GLENDALE, Ariz. -- Even during a Tuesday afternoon of threatening clouds and chilly winds, the Estrella Mountains looked majestic in the distance behind the walls of the Ballpark at Camelback Ranch.
No place in the Cactus League has a larger seating capacity.
Oh, and the whole complex has more than 118,000 square feet of clubhouse space for the major and minor leaguers, 13 baseball fields, walking trails, an orange grove and a two-acre lake stuffed with a fisherman's delight.
If that isn't enough, the water system is as "green" as Al Gore, and the hitter's backfield in center field is surrounded by Afghan trees.
This is just another example of how baseball folks keep firing knockdown pitches at one of their most precious commodities: history. Otherwise, you'd have more day World Series games (as opposed to zero), no designated hitters, two-hour contests and the Los Angeles Dodgers training in Vero Beach, Fla. -- home to their incomparable Dodgertown for more than 60 years.
Instead, the Dodgers are spending their second consecutive spring at a place dominated by splash but devoid magic.
"Well, I think history still is very important in baseball, but when it gets in the way of finances, it has to step aside," said Maury Wills, 77, straight-faced, as he stood by one of the Dodgers' new state-of-the-art facilities.
Wills was taking a break from his eternal spring role with the Dodgers of teaching the finer points of bunting and base-stealing. He perfected both in the 1960s when he helped the Dodgers win three world championships along his way to five All-Star teams, a National League MVP award and two Gold Gloves.
All of those seasons for Wills and others began with a sun-splashed stay in Dodgertown, everybody's baseball fantasy world.
You always had those perfectly manicured grounds that smelled of freshly cut grass and Florida citrus. Nothing separated fans from their heroes as they all moved easily from the clubhouse to the fields. Many players spent years living on site at the cottages along the streets named after Dodger Hall of Famers. Holman Stadium also was unique, because it featured dugouts without roofs. Plus, for the longest time, there were just palm trees in the far reaches of its outfield instead of fences.
Wills nodded with the memories. Then he studied the baseball diamonds across the way through misty eyes.
"When you leave Vero Beach, you lose the spirit of Jackie Robinson playing on a particular field," said Willis, pointing and sighing. Then he glanced in another direction, before saying, "And you lose Duke Snider on that particular field. There is no such thing of saying that Maury Wills broke in while playing over there, for instance.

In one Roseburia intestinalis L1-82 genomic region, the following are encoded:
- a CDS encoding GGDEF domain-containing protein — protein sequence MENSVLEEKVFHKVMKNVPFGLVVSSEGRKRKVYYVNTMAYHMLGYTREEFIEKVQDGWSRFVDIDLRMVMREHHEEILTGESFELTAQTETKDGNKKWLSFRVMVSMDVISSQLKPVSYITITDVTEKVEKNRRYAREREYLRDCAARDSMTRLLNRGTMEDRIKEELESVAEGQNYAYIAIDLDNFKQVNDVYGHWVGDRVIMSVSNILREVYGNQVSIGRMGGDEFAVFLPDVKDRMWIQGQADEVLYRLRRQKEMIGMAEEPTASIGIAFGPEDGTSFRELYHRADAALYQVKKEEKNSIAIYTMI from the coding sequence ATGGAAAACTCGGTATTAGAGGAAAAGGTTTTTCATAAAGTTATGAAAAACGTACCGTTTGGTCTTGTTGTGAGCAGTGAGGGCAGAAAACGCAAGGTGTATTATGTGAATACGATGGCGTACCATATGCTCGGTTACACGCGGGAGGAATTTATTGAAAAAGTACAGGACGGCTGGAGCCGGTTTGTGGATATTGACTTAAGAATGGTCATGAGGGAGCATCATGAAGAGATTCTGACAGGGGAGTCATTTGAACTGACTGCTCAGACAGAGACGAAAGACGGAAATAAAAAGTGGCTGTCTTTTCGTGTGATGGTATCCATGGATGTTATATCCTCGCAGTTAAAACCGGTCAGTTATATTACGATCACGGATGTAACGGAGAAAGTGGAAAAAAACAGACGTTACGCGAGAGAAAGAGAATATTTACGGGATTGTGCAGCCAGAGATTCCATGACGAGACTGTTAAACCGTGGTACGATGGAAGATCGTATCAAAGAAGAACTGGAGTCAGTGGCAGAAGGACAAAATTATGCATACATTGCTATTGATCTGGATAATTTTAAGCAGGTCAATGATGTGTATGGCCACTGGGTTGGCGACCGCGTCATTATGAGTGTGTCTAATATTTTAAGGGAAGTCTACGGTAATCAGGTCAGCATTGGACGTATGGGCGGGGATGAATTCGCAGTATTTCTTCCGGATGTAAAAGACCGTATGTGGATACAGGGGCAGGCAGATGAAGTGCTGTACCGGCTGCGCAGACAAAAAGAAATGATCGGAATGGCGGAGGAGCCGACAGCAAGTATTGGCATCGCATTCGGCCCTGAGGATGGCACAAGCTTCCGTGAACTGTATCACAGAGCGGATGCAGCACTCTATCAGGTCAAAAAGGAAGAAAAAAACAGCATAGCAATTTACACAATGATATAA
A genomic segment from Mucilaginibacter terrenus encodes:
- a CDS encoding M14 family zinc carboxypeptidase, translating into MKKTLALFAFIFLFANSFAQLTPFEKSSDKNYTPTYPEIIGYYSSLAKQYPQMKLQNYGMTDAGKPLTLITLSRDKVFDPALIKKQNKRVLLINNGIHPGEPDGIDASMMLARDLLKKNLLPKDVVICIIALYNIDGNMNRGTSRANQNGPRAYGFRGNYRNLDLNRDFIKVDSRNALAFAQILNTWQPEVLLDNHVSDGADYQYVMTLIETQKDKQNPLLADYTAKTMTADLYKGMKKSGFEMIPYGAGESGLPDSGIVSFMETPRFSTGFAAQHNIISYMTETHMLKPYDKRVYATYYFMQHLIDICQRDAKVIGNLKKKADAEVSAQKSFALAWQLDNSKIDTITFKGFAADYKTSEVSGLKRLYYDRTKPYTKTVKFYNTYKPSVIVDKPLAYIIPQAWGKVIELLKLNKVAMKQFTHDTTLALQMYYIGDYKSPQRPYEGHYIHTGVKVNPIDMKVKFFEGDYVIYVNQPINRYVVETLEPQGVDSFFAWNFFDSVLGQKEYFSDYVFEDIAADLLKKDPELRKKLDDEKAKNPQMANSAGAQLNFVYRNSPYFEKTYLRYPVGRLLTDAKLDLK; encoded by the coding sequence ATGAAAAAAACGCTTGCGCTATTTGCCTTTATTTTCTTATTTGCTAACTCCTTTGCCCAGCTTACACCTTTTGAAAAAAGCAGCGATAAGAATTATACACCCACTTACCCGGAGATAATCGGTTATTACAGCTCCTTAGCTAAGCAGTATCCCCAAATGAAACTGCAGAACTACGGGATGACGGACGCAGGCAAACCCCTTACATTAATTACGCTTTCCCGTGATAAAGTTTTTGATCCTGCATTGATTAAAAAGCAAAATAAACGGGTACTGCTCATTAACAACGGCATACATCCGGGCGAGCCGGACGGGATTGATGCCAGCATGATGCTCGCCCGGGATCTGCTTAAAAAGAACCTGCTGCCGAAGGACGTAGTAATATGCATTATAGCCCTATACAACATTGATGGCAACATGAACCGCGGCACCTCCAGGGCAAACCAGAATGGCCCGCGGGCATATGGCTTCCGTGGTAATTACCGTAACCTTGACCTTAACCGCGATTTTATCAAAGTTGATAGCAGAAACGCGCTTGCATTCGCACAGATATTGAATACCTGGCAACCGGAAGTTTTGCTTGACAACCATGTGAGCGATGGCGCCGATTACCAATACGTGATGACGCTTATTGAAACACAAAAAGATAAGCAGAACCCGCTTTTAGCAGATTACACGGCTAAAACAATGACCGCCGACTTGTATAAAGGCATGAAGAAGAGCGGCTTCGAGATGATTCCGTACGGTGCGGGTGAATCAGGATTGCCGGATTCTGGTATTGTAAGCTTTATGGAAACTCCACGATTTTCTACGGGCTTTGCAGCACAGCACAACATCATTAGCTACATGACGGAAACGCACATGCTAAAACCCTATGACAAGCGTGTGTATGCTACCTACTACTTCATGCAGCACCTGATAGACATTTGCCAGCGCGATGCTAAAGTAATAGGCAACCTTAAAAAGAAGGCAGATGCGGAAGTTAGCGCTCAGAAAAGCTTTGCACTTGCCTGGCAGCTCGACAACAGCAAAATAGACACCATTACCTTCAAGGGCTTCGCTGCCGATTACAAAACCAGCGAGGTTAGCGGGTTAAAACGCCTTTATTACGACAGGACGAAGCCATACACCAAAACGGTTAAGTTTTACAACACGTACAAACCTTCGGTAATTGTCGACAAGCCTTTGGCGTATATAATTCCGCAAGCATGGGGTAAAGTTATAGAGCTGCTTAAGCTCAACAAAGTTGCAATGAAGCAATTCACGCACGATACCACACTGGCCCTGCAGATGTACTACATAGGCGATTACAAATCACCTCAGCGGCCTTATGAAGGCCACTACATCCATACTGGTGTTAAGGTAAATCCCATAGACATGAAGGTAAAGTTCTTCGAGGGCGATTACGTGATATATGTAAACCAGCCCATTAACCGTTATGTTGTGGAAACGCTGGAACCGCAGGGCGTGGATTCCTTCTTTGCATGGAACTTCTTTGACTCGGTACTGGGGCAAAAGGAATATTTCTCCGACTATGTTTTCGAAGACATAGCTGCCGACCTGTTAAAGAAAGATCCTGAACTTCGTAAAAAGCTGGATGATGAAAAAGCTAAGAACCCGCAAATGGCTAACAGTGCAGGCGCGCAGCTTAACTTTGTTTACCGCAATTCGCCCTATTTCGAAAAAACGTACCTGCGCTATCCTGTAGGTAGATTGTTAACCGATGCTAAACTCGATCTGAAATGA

"We don't have any of that kind of nostalgia at this place. But we plan to be here for another 100 years, so we have time to get it."
Wills laughed, maybe to keep the tears away.
Now it is 15 to 15.
The Dodgers also benefited for decades from having their old Brooklyn crowd either vacationing each spring in Vero Beach or joining the slew of Snowbirds who migrated to Florida from New York to live. Those Snowbirds often drove to Vero Beach to see the old Bums. The thing is, the Dodgers left for California during the late 1950s, which means many among that old Brooklyn crowd is with the Big Dodger In The Sky or just physically unable to attend spring games.
As a result, large sections of Holman Stadium's 6,000 seats weren't filled during much of this century. And when they were, they frequently contained loud fans for the other team, which was enough to make Dodgers outfielder Andre Ethier shrug at his spiffy new locker over his franchise's Florida past.
He prefers its Arizona present.
"Any time you can move to within 300 miles of your home city instead of sitting 2,000 miles away, I think it's going to bring a little bit more truth to what your attendance should be with your own fans at your spring games," said Ethier, saying what the numbers show. A burst of unusually cold weather for Arizona (52 degrees, 24 mph winds) kept Tuesday's attendance against the Colorado Rockies at 4,140, but the Dodgers still average more than 9,000 fans per game in Arizona.
Added Either, a Phoenix native, who grew up as a Dodgers fan, "It was definitely time for us to move on. You're talking about a 60-year-old place compared to one that is only two years old. But Dodgertown was nice, because you really don't have much more here than you did in Vero as it pertains to things that are useful for us.
"We have the same amount a batting cages in both places. The same fields. The same weight room. The same locker rooms. The water might get warmer a little quicker in the shower, but there really is no difference."
Yes, there is.
Just like there is a difference between the place they call Yankee Stadium now compared to the one they did for 86 years across the street before last season.
Joe Torre knows the deal here.
"Well, I hope there still is that tie into baseball's past," said Torre, a career baseball man, who is the Dodgers manager after leading the New York Yankees to four world championships during his 12 years with the franchise through 2007.
Added Torre, "Yankee Stadium had a lot of nostalgia with the fact that they were going to tear it down, but the time comes when you have to move on. As much as you knew that Yankee Stadium was very special, the fact is that it was falling apart, and you weren't left with much of a choice."
Dodgertown was in great shape, and the Dodgers had a choice.